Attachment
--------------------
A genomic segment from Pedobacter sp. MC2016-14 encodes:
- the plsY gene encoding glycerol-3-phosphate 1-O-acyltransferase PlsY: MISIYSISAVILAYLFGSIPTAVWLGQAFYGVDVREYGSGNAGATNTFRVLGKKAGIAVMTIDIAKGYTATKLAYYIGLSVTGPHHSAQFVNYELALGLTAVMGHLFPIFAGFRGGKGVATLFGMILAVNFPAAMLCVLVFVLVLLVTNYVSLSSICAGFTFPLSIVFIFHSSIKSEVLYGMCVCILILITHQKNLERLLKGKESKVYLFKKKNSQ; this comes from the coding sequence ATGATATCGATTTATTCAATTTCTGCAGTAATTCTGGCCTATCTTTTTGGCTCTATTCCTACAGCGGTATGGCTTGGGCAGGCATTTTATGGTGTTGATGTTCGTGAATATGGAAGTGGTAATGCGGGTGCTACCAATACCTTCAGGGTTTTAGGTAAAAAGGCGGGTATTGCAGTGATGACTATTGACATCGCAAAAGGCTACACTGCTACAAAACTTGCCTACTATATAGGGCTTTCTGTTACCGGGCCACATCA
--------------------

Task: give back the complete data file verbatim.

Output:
A genomic segment from Pedobacter sp. MC2016-14 encodes:
- the plsY gene encoding glycerol-3-phosphate 1-O-acyltransferase PlsY: MISIYSISAVILAYLFGSIPTAVWLGQAFYGVDVREYGSGNAGATNTFRVLGKKAGIAVMTIDIAKGYTATKLAYYIGLSVTGPHHSAQFVNYELALGLTAVMGHLFPIFAGFRGGKGVATLFGMILAVNFPAAMLCVLVFVLVLLVTNYVSLSSICAGFTFPLSIVFIFHSSIKSEVLYGMCVCILILITHQKNLERLLKGKESKVYLFKKKNSQ; this comes from the coding sequence ATGATATCGATTTATTCAATTTCTGCAGTAATTCTGGCCTATCTTTTTGGCTCTATTCCTACAGCGGTATGGCTTGGGCAGGCATTTTATGGTGTTGATGTTCGTGAATATGGAAGTGGTAATGCGGGTGCTACCAATACCTTCAGGGTTTTAGGTAAAAAGGCGGGTATTGCAGTGATGACTATTGACATCGCAAAAGGCTACACTGCTACAAAACTTGCCTACTATATAGGGCTTTCTGTTACCGGGCCACATCA